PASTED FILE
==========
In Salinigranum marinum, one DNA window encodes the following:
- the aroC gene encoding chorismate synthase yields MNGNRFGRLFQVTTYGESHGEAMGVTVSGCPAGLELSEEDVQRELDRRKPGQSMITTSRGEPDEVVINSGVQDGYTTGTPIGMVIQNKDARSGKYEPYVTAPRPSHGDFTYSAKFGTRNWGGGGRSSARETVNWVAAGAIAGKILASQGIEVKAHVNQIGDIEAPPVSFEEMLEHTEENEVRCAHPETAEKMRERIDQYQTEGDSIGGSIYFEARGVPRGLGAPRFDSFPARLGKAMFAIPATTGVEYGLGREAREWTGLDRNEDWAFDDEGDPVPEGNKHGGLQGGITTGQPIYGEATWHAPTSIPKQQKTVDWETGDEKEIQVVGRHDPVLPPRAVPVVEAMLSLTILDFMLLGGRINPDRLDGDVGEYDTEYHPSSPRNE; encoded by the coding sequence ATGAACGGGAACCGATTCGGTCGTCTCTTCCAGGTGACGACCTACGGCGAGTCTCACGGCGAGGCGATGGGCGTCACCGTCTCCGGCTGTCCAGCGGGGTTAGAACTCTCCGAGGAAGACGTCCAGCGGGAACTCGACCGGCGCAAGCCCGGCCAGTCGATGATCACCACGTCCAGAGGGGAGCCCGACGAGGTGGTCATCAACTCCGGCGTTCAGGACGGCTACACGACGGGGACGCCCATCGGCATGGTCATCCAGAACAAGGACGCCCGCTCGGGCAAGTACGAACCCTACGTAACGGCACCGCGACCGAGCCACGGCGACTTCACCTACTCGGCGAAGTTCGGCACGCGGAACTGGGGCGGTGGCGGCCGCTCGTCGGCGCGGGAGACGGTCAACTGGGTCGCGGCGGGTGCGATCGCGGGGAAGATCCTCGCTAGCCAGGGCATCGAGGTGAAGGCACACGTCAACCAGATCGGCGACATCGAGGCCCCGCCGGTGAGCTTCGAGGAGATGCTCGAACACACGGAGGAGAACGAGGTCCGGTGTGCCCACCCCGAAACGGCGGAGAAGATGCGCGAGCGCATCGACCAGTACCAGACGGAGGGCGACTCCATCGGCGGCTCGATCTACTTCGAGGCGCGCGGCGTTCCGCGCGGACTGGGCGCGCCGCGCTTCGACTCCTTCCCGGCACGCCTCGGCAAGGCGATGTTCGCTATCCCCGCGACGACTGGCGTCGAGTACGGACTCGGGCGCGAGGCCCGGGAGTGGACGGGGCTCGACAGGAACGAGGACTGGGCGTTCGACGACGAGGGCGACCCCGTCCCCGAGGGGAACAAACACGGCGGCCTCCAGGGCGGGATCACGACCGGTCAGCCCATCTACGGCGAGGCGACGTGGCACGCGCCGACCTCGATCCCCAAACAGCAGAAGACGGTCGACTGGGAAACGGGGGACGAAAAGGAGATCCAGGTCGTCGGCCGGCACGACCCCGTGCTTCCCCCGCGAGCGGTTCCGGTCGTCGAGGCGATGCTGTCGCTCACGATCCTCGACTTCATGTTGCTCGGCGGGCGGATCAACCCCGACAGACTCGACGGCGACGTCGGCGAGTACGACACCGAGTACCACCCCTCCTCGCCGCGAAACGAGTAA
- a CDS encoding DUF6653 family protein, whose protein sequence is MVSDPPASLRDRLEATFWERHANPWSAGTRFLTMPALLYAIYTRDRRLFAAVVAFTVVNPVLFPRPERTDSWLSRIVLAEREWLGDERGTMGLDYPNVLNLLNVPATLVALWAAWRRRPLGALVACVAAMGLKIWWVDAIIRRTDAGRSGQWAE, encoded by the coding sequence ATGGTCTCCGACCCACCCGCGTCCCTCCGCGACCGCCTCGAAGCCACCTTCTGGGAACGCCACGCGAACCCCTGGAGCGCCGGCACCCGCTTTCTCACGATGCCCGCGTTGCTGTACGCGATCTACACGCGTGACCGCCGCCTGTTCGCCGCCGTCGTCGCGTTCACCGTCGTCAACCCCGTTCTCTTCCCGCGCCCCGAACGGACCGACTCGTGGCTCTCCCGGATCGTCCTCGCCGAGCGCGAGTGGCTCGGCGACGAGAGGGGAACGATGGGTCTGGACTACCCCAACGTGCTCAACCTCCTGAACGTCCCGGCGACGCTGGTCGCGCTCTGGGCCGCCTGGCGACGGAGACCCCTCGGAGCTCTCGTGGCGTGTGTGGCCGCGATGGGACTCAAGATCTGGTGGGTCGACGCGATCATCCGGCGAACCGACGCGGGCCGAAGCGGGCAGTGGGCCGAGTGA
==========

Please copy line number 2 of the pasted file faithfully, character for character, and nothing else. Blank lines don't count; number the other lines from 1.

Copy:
- the aroC gene encoding chorismate synthase yields MNGNRFGRLFQVTTYGESHGEAMGVTVSGCPAGLELSEEDVQRELDRRKPGQSMITTSRGEPDEVVINSGVQDGYTTGTPIGMVIQNKDARSGKYEPYVTAPRPSHGDFTYSAKFGTRNWGGGGRSSARETVNWVAAGAIAGKILASQGIEVKAHVNQIGDIEAPPVSFEEMLEHTEENEVRCAHPETAEKMRERIDQYQTEGDSIGGSIYFEARGVPRGLGAPRFDSFPARLGKAMFAIPATTGVEYGLGREAREWTGLDRNEDWAFDDEGDPVPEGNKHGGLQGGITTGQPIYGEATWHAPTSIPKQQKTVDWETGDEKEIQVVGRHDPVLPPRAVPVVEAMLSLTILDFMLLGGRINPDRLDGDVGEYDTEYHPSSPRNE; encoded by the coding sequence ATGAACGGGAACCGATTCGGTCGTCTCTTCCAGGTGACGACCTACGGCGAGTCTCACGGCGAGGCGATGGGCGTCACCGTCTCCGGCTGTCCAGCGGGGTTAGAACTCTCCGAGGAAGACGTCCAGCGGGAACTCGACCGGCGCAAGCCCGGCCAGTCGATGATCACCACGTCCAGAGGGGAGCCCGACGAGGTGGTCATCAACTCCGGCGTTCAGGACGGCTACACGACGGGGACGCCCATCGGCATGGTCATCCAGAACAAGGACGCCCGCTCGGGCAAGTACGAACCCTACGTAACGGCACCGCGACCGAGCCACGGCGACTTCACCTACTCGGCGAAGTTCGGCACGCGGAACTGGGGCGGTGGCGGCCGCTCGTCGGCGCGGGAGACGGTCAACTGGGTCGCGGCGGGTGCGATCGCGGGGAAGATCCTCGCTAGCCAGGGCATCGAGGTGAAGGCACACGTCAACCAGATCGGCGACATCGAGGCCCCGCCGGTGAGCTTCGAGGAGATGCTCGAACACACGGAGGAGAACGAGGTCCGGTGTGCCCACCCCGAAACGGCGGAGAAGATGCGCGAGCGCATCGACCAGTACCAGACGGAGGGCGACTCCATCGGCGGCTCGATCTACTTCGAGGCGCGCGGCGTTCCGCGCGGACTGGGCGCGCCGCGCTTCGACTCCTTCCCGGCACGCCTCGGCAAGGCGATGTTCGCTATCCCCGCGACGACTGGCGTCGAGTACGGACTCGGGCGCGAGGCCCGGGAGTGGACGGGGCTCGACAGGAACGAGGACTGGGCGTTCGACGACGAGGGCGACCCCGTCCCCGAGGGGAACAAACACGGCGGCCTCCAGGGCGGGATCACGACCGGTCAGCCCATCTACGGCGAGGCGACGTGGCACGCGCCGACCTCGATCCCCAAACAGCAGAAGACGGTCGACTGGGAAACGGGGGACGAAAAGGAGATCCAGGTCGTCGGCCGGCACGACCCCGTGCTTCCCCCGCGAGCGGTTCCGGTCGTCGAGGCGATGCTGTCGCTCACGATCCTCGACTTCATGTTGCTCGGCGGGCGGATCAACCCCGACAGACTCGACGGCGACGTCGGCGAGTACGACACCGAGTACCACCCCTCCTCGCCGCGAAACGAGTAA